At each stop on President Trump’s recent visit to the Middle East—Riyadh, Jerusalem and Bethlehem—he reiterated his seriousness about moving forward on Middle East peace. The theme continued in his visit to the Vatican, where the Pope gave the President a small sculpted olive tree and told his guest: “It is my desire that you become an olive tree to construct peace."

Trump and Pope
Photo Courtesy of The New York Times/Evan Vucci

The success of the trip and the stated willingness by all parties to show good will on behalf of peace opens a window of opportunity, but likely only one. It is difficult to imagine a better alignment of leadership and will—and, frankly, a fear of disappointing him. If Trump does not keep up the momentum, he will not be able to simply return to it a year or two later. 

The Administration has offered little detail on what the next steps might be. One of the things that has doomed past efforts is moving into talks before forcing the parties to prepare the ground politically with their constituents. Israelis, Palestinians and key Arab leaders have political demons that they have allowed to grow and, in some cases, actively nourished. If they are not able or willing to contain these demons, any negotiation becomes an exercise in futility -- waiting for the process to end and returning to an ever-deteriorating status quo.

Before embarking on closed bilateral talks, an international conference or even terms of reference, it would be useful—and reasonable—to make a politically difficult “ask” of each of the parties. But it would require them to take risks, possibly including political realignments that would be more conducive to peace.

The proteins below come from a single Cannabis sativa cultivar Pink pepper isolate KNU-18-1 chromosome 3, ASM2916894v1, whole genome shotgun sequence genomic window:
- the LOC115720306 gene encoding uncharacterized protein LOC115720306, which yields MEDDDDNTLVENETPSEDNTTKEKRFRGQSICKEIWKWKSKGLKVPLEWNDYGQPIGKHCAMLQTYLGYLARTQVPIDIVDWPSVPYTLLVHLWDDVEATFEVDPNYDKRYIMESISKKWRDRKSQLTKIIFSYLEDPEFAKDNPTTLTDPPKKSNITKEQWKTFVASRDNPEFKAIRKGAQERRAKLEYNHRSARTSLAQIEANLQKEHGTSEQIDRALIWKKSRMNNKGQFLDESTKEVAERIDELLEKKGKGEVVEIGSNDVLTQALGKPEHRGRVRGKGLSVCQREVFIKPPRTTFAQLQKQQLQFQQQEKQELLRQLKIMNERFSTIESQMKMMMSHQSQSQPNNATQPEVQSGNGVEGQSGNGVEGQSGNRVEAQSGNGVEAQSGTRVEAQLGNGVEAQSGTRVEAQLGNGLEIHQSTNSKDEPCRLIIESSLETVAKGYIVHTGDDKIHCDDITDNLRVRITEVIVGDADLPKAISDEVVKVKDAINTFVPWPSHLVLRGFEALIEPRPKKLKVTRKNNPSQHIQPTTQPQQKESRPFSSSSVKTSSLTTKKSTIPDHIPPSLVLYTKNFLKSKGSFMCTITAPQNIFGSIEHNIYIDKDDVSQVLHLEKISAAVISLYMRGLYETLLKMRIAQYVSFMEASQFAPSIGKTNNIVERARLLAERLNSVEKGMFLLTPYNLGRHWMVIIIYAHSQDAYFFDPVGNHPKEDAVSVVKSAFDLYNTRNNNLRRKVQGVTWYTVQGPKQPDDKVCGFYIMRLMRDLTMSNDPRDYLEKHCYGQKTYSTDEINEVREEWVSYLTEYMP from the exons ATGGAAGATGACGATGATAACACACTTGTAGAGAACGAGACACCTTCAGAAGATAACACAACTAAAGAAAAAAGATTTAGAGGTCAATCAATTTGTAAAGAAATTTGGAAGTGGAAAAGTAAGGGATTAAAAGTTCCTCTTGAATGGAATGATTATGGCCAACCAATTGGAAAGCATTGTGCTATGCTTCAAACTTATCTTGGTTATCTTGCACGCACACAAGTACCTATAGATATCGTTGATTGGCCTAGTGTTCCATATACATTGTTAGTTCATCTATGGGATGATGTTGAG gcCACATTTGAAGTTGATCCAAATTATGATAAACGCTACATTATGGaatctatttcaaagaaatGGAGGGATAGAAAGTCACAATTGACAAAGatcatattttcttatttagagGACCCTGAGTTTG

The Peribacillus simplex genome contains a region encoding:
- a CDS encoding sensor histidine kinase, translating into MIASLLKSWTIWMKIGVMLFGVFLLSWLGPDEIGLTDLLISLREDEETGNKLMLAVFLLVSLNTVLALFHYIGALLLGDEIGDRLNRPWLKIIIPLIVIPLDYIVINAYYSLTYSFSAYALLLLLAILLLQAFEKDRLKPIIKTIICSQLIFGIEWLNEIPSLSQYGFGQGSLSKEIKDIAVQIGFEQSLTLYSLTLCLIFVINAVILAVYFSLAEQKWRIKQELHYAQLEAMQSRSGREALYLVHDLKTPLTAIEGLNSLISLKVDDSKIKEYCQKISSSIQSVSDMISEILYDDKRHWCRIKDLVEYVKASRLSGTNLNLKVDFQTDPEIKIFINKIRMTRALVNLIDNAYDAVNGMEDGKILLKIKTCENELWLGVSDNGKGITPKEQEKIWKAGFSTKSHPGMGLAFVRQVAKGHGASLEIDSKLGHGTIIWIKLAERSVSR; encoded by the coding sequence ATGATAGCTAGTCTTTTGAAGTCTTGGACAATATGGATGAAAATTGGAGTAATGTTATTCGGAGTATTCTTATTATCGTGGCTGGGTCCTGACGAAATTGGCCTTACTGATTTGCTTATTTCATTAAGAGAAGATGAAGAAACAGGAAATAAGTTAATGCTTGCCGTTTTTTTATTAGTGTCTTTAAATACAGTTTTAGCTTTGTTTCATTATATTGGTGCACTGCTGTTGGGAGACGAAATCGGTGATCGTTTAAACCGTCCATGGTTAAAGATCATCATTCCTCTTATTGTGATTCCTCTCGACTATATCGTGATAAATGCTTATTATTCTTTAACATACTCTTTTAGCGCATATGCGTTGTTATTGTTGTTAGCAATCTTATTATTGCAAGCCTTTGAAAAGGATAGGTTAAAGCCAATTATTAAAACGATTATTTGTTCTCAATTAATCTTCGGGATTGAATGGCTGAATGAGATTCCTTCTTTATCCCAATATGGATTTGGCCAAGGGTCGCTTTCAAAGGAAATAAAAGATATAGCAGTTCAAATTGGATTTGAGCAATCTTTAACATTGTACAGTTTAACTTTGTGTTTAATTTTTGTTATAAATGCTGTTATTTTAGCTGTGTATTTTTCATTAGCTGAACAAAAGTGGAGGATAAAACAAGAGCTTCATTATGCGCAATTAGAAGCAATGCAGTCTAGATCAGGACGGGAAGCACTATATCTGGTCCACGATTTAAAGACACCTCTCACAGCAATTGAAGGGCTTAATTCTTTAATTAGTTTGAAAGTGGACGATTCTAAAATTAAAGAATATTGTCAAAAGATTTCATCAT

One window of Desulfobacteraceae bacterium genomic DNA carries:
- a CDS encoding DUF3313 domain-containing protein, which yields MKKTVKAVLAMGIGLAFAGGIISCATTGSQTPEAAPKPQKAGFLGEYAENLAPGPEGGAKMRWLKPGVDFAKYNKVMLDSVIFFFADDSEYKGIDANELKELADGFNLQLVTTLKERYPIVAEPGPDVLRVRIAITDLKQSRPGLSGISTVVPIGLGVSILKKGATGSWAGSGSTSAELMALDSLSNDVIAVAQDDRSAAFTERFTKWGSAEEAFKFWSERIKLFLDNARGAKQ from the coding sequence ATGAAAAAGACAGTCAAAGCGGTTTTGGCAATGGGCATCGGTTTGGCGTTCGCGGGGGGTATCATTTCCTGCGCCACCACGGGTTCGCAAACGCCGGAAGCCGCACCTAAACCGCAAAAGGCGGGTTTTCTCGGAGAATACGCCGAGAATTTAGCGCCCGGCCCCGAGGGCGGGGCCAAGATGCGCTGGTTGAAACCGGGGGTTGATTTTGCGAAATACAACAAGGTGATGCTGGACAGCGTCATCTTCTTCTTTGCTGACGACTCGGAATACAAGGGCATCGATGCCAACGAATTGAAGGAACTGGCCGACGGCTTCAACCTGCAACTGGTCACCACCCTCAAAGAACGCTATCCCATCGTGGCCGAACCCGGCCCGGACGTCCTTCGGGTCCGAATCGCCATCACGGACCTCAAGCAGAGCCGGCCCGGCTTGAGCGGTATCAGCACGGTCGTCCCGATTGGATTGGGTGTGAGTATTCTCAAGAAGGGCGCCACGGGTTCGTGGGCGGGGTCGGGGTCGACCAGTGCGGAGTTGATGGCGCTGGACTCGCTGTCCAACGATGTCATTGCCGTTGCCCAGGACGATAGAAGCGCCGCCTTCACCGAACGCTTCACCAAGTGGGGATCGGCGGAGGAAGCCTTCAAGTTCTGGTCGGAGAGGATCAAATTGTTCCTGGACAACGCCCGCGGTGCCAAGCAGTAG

For Israel, it could be a fresh, publicly articulated commitment to a Palestinian state as an end goal, with tangible action to curb settlements. Palestinians could affirm their commitment to a two-state goal, clarifying the 1988 formulation of Israel and Palestine living side by side in peace and security, while denouncing violence and taking concrete steps to end incitement against Israel.

The Arab Quartet could reaffirm its commitment to two states and normalized relations with Israel, as laid out in the Arab Peace Initiative. Further, it could make meaningful gestures in advance of a final agreement, as part of an agreed process of coordinated confidence building.

Trump has appeared reluctant to use the term two-state solution, deferring to a formula of “what both parties like.” If the Israelis and Palestinians do both commit to this goal, that would be a good time for the U.S. to reassert its own pledge.

These pledges would advance the cause of peace, even if this were as far as it went in the near term, by not foreclosing options and preparing their populace for an eventual deal.

The road to peace will be paved with political shifts, compromise and, more than anything else, leadership. The sooner that leadership materializes, the more likely there will be a real societal shift of the kind that will make peace possible.     

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